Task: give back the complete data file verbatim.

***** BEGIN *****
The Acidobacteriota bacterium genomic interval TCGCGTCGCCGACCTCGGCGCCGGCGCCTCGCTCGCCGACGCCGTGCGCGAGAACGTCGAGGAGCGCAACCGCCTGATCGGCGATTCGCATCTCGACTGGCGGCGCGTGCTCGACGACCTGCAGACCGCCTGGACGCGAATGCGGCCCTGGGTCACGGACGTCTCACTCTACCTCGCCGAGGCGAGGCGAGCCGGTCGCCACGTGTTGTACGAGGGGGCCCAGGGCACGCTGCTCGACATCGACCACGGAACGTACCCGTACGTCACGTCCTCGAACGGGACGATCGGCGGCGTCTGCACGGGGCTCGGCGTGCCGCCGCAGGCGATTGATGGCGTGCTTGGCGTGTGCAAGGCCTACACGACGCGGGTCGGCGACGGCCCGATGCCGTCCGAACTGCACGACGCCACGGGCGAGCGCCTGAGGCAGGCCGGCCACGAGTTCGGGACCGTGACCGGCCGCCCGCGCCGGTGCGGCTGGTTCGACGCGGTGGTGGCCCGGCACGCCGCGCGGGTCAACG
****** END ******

The Acidobacteriota bacterium genomic interval TCGCGTCGCCGACCTCGGCGCCGGCGCCTCGCTCGCCGACGCCGTGCGCGAGAACGTCGAGGAGCGCAACCGCCTGATCGGCGATTCGCATCTCGACTGGCGGCGCGTGCTCGACGACCTGCAGACCGCCTGGACGCGAATGCGGCCCTGGGTCACGGACGTCTCACTCTACCTCGCCGAGGCGAGGCGAGCCGGTCGCCACGTGTTGTACGAGGGGGCCCAGGGCACGCTGCTCGACATCGACCACGGAACGTACCCGTACGTCACGTCCTCGAACGGGACGATCGGCGGCGTCTGCACGGGGCTCGGCGTGCCGCCGCAGGCGATTGATGGCGTGCTTGGCGTGTGCAAGGCCTACACGACGCGGGTCGGCGACGGCCCGATGCCGTCCGAACTGCACGACGCCACGGGCGAGCGCCTGAGGCAGGCCGGCCACGAGTTCGGGACCGTGACCGGCCGCCCGCGCCGGTGCGGCTGGTTCGACGCGGTGGTGGCCCGGCACGCCGCGCGGGTCAACG